“As the majority of ghostwriters sign nondisclosure agreements, it’s impossible to know exactly how many books are ghostwritten each year. The president of Arbor Books, which furnishes ghostwriters, told us, “From what I’ve seen, I’d imagine a billion dollar industry.” The president of a similar firm estimated that at least 25% of the New York Times nonfiction bestseller list is ghostwritten and that when a celebrity or politician is involved, “It’s nearly 100%.”
Shlomo’s English was good. He told me about the Dead Sea Scrolls. He told me about Brazilian agronomy. He told me about Joseph Stiglitz.
Shlomo said, “I ask myself, who are the wisest people in the world? The answer is: the Jews. This is well-known.
“And who are the wisest Jews? A moment’s reflection reveals that Russian Jews are the wisest.
“Next we must discover who are the wisest of these Russian Jews. And the answer comes back, clearly the people of Odessa.
“So who are the wisest Jews in Odessa? The members of the old synagogue.
“It’s plain to see, then, that the wisest man in the world must be Rabbi Loew, chief rabbi of the old synagogue of Odessa. But he’s such an idiot.”
And Amatsia said, “My brain is fucking.” He meant his memory was going bad. Asked for an example, he explained that in the army he had once carried a dead man on his back for two days and now he couldn’t remember the man’s name. He shook his head. “Fucking,” he said.”
“That we’ve gotten to this point is astonishing to me because basically in winning its victory, in seeing that Wall come down and seeing the former Stalinist state’s journey towards our way of thinking in terms of markets or being vulnerable, you would have thought that we would have learned what works. Instead we’ve descended into what can only be described as greed. This is just greed. This is an inability to see that we’re all connected, that the idea of two Americas is implausible, or two Australias, or two Spains or two Frances. Societies are exactly what they sound like. If everybody is invested and if everyone just believes that they have “some”, it doesn’t mean that everybody’s going to get the same amount. It doesn’t mean there aren’t going to be people who are the venture capitalists who stand to make the most. It’s not each according to their needs or anything that is purely Marxist, but it is that everybody feels as if, if the society succeeds, I succeed, I don’t get left behind. And there isn’t a society in the west now, right now, that is able to sustain that for all of its population.”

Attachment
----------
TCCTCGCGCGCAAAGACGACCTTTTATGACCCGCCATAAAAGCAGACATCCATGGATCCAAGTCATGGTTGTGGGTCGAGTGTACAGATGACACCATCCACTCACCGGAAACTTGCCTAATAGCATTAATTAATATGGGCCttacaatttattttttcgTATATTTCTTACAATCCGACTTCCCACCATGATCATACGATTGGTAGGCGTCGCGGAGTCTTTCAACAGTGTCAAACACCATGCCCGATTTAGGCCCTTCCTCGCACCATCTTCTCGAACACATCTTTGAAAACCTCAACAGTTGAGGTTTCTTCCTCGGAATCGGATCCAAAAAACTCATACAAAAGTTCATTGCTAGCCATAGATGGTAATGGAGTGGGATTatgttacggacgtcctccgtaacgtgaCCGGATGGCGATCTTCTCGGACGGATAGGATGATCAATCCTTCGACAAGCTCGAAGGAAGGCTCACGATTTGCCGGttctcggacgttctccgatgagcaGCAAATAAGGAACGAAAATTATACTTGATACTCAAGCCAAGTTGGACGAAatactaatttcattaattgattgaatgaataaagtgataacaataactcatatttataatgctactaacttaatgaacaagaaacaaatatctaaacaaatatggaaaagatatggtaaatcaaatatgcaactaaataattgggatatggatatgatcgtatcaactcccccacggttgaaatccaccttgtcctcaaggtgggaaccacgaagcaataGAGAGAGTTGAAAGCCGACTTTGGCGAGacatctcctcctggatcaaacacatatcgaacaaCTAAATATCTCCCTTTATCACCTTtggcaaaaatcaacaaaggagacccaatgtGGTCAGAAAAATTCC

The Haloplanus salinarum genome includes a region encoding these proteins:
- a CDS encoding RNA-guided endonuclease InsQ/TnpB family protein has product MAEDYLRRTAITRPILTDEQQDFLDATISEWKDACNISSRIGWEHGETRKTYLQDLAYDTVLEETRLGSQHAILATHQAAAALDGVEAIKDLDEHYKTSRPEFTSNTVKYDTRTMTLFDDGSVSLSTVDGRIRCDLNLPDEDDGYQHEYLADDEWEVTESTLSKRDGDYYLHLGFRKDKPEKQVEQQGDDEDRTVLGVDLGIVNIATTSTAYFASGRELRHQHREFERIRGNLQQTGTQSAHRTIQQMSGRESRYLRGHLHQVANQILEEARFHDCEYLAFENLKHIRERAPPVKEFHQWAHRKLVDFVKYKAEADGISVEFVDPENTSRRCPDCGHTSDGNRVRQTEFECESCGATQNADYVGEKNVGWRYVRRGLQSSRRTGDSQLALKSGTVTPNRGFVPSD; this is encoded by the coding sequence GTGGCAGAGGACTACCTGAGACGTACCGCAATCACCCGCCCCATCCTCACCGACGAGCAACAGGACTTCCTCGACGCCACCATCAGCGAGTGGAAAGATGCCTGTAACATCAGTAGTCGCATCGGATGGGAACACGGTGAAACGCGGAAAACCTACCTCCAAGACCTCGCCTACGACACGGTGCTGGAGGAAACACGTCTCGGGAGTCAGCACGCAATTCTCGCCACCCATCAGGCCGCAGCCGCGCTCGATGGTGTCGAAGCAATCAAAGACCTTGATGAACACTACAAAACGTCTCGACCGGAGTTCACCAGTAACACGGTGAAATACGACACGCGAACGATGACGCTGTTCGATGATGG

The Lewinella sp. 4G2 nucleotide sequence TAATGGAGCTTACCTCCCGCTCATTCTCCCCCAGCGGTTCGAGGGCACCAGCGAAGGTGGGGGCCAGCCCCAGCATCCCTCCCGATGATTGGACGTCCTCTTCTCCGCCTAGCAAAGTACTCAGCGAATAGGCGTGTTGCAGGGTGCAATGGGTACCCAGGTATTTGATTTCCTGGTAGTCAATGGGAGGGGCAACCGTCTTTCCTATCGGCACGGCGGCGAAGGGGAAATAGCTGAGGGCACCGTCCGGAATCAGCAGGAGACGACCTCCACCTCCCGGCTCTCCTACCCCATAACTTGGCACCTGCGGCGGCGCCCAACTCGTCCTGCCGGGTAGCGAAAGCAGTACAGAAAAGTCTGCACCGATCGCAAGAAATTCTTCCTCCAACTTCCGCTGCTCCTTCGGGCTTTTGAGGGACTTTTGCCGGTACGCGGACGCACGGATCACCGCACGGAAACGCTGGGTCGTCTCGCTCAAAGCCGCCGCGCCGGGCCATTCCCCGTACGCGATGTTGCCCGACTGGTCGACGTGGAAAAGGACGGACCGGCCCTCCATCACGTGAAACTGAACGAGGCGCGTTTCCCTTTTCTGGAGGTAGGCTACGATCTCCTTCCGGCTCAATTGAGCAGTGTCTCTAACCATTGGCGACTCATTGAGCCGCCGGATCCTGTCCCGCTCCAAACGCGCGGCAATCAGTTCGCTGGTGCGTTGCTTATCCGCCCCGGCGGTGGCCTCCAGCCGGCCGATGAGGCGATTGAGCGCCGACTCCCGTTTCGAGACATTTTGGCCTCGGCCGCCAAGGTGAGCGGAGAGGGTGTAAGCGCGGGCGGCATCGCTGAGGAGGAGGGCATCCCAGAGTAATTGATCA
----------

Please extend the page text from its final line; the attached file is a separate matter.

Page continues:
“The angels appeared to his mother and predicted that the son whom she would conceive would become the greatest the stars had ever seen. He was so great that he even forgave the crimes of his greatest enemies and shook brotherly hands with those who had plotted against his life. His name was Lincoln and the country in which he lived is called America, which is so far away that if a youth should journey to reach it he would be an old man when he arrived. Tell us of that man.’”
“At the time of this writing, there are sixteen thousand two hundred and seventy-seven days remaining in my life. I know this because an app I have installed on my phone tells me so. I downloaded it about a week ago, back when I still had sixteen thousand two hundred and eighty-four days left to live, a number that strikes me in retrospect as an embarrassment of riches, days-wise. By the time you read this, I will have even fewer days left to live. Depending on the turnaround time for this piece, I could be down to a number as low as sixteen thousand two hundred and seventy. I’m running out of days here, is what the app is telling me, in its bluntly literal way.”
“If the books I have read have helped to form me, then probably nobody else who ever lived has read exactly the same books, all the same books and only the same books, as me. So just as my genes and the soul within me make me uniquely me, so I am the unique sum of the books I have read. I am my literary DNA.”
“Indeed, the all-inclusive facilities of Google, Apple, Facebook and their planned expansions are a precise reflection of the spirit of Silicon Valley — a spirit that is an intriguing paradox: It combines a disciplined domination of the market with the freedom of the creative hippie artist. In the 1990s, media theorists Richard Barbook and Andy Cameron coined the term “California ideology” to describe this phenomenon. “This new faith has emerged from a bizarre fusion of the cultural bohemianism of San Francisco with the hi-tech industries of Silicon Valley,” they wrote. This has created a peculiar ideological mixture of right-wing and left-wing, ultra-individualistic and ultra-capitalistic beliefs, ranging from liberalism to anti-statism.”